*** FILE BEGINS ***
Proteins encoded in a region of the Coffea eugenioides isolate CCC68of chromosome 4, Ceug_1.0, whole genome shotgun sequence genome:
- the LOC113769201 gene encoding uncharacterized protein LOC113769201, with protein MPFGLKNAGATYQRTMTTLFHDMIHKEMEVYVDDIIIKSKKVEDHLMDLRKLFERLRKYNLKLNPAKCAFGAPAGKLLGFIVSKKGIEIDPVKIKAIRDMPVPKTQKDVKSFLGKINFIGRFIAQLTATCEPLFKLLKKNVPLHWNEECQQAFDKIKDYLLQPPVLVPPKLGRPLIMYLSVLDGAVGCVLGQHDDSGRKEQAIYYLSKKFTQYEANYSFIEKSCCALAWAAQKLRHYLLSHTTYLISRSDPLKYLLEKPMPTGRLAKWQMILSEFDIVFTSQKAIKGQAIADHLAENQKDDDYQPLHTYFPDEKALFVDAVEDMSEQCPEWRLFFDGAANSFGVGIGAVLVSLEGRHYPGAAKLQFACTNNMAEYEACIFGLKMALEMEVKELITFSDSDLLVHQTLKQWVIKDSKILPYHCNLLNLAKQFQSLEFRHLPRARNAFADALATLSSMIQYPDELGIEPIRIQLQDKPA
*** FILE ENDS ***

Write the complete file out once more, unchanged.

Proteins encoded in a region of the Coffea eugenioides isolate CCC68of chromosome 4, Ceug_1.0, whole genome shotgun sequence genome:
- the LOC113769201 gene encoding uncharacterized protein LOC113769201, with protein MPFGLKNAGATYQRTMTTLFHDMIHKEMEVYVDDIIIKSKKVEDHLMDLRKLFERLRKYNLKLNPAKCAFGAPAGKLLGFIVSKKGIEIDPVKIKAIRDMPVPKTQKDVKSFLGKINFIGRFIAQLTATCEPLFKLLKKNVPLHWNEECQQAFDKIKDYLLQPPVLVPPKLGRPLIMYLSVLDGAVGCVLGQHDDSGRKEQAIYYLSKKFTQYEANYSFIEKSCCALAWAAQKLRHYLLSHTTYLISRSDPLKYLLEKPMPTGRLAKWQMILSEFDIVFTSQKAIKGQAIADHLAENQKDDDYQPLHTYFPDEKALFVDAVEDMSEQCPEWRLFFDGAANSFGVGIGAVLVSLEGRHYPGAAKLQFACTNNMAEYEACIFGLKMALEMEVKELITFSDSDLLVHQTLKQWVIKDSKILPYHCNLLNLAKQFQSLEFRHLPRARNAFADALATLSSMIQYPDELGIEPIRIQLQDKPA